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Facing Dalit Issues

What our Hindu Dalit brothers and sisters want is economic muscle and simple vocational respect



American-born hindus have very little expo-sure to the deep social problems faced by India's Dalit and Harijan communities, who comprise 25% of our Hindu family. But time and again we face burning allegations of caste discrimination within Hinduism. Scriptural documentation of caste in Hinduism is sparse. Most interpretations of caste come from proselytizing Western Christian missionaries. In fact, the origin of the caste supposedly from the four parts of Purusha, the Cosmic Man, can be seen in another light. If Purusha represents the transcendental nature of consciousness, then the brahmin is he who lives eternally in Brahman (enlightened state), the kshatriya is he who fights the practical nature of the duality of the mind, the vaishya is he who teeters towards the tamasic side of the mind but exists in the rajasic state, and the sudra is he who exists in the tamasic state. So before we label one of our Hindu brethren with a caste name, we should delineate our own. Myself and my friend Eswaran wanted to learn about the issues first hand. Here is our interview with Dalit leader, Sri Kalidoss Swamigal, done during our summer 2008 trip to India. He elucidates the pivotal keys needed for change.

What is the form of discrimination faced by Dalit people?

First, the concept of "Dalit" is found not just in the Hindu community. All religions, communities and races have had this throughout history. To think of it as a Hindu issue is a false concept. Poverty is our primary problem. Our children are unable to benefit from reservations (affirmative actions programs) because they are forced into the work force very early. Reservations for colleges and jobs don't help if you don't even have enough food or water. Until basic amenities are met, reservations can do only so much. Many in our community have done well having those amenities. But, we are 25% of the Hindu population, yet we are still under-represented in several areas because so many of our reservations go unfilled each year.

At a religious level, we often see money flow in from Christian and Muslim organizations overseas to help Dalits, but not from Hindu organizations. This leads many of our community to feel that Hindus do not care about them. The end of casteism would end a lot of problems faced by our community, but it would not help us overcome poverty. If a man has food, water and basic necessities, then he can focus on education and upliftment. Education is the panacea to many problems for all communities, not just for ours. So many bright young Dalit boys and girls are unable to fulfill their educational goals each year because they are pushed into the workforce at a young age to help provide for their families.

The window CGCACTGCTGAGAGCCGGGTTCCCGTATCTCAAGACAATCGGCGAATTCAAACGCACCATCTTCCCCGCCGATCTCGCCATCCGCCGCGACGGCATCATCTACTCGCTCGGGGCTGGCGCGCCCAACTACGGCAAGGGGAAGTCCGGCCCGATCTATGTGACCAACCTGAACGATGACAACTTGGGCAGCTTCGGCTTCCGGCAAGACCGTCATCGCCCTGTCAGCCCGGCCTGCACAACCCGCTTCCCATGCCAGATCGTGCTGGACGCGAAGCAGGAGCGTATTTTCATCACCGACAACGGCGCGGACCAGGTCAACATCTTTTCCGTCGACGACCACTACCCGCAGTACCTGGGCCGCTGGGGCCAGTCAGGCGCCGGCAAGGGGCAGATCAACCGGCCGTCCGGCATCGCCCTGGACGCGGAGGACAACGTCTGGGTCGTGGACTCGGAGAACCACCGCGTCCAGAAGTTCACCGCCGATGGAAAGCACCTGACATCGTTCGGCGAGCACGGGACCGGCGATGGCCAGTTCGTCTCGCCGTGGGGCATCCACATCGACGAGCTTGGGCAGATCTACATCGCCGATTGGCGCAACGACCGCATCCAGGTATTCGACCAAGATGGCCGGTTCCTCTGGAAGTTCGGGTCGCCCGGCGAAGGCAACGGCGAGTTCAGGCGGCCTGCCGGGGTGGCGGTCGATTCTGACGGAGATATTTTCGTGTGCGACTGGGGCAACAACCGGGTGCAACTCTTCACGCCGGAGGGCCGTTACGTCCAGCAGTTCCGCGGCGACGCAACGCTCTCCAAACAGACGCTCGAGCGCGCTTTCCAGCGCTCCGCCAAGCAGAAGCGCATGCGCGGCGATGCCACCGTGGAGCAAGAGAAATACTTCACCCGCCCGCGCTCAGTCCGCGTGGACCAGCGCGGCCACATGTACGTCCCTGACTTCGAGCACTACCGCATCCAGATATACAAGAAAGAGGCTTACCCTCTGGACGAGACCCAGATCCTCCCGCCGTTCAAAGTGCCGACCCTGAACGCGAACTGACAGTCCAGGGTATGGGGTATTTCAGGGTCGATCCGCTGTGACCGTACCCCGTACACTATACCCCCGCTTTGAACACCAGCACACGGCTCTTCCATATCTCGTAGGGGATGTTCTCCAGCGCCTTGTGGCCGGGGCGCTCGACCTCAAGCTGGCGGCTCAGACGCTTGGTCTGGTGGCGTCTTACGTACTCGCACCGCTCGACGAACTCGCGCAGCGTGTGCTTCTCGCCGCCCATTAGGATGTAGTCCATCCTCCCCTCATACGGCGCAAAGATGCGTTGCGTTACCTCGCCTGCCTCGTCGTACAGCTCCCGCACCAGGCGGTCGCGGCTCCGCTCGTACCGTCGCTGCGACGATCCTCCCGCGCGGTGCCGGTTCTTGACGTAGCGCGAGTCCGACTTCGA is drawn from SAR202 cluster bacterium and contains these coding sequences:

How did the Dalit community come to be? One third of the ancient Saivite Tamil saints were from Dalits.

In ancient times, the caste system was not so stratified. This allowed several members of the so-called "lower" communities to come up. This is well recognized in religious texts from all over India, not only in Tamil classics. Caste classifications became fixed only later.

What is Hinduism to your community?

Hinduism means a lot to our community. Even if people get converted to either Christianity or Islam, it is foreign. You can go to church or mosque for two or three days, but you grew up with Lord Siva, Ganapati and Murugan. So we cannot deny this. Hence many reconvert to Hinduism. Other religions also do not have a track record of treating Dalits well, which is another reason for reconversion.

What is the religious practice within your community? Do you have your own temples and priesthood?

Our practices are no different than any other Hindus. We eat and pray like other Hindus, and our festivals are the same also. There is no subcastes of priesthoods in the Dalit community, and, in fact, there are minimal subdivisions within our community.

How do you see "untouchability" or impure vocations?

There are jobs that the Dalit community do that other Hindus would not do. But to label our jobs as ritually impure is unfair. Even if we clean the temple floor, is this not a service to God? Many people in our community do not resent the work unless it is seen by other Hindus as being a "Dalit" job. These labels create resentment.

What should the Dalit community do to improve its status?

Many Dalits have been very successful over the years, but they don't help other Dalits to come up.

Why are Dalits converted to Christianity and then some reconverting back to Hinduism?

Dalits see Christians coming to help them, and they help to propagate the misconception that Hindus do not care about them. Both are untrue. Dalits who have converted to other religions have not benefitted in any way, and many have converted back to Hinduism in recent years. If you are to struggle, why not struggle with your own religion that you grew up with?

contact: all india dalit hindu maakal aanmega sangam, sankralaya,

63 mayor ramanathan salai, chetpet, chennai, india 600031.

Head of the Sangam, Sri Kalidoss Swamigal (interview above) has been nominated for the Shri Narayana Guru award for outstanding leadership in social reform given the the Hindu American Foundation and Global Human Rights Defence for outstanding work to uplift dalits.

visit:http://www.hafsite.org/harijan_award.htm


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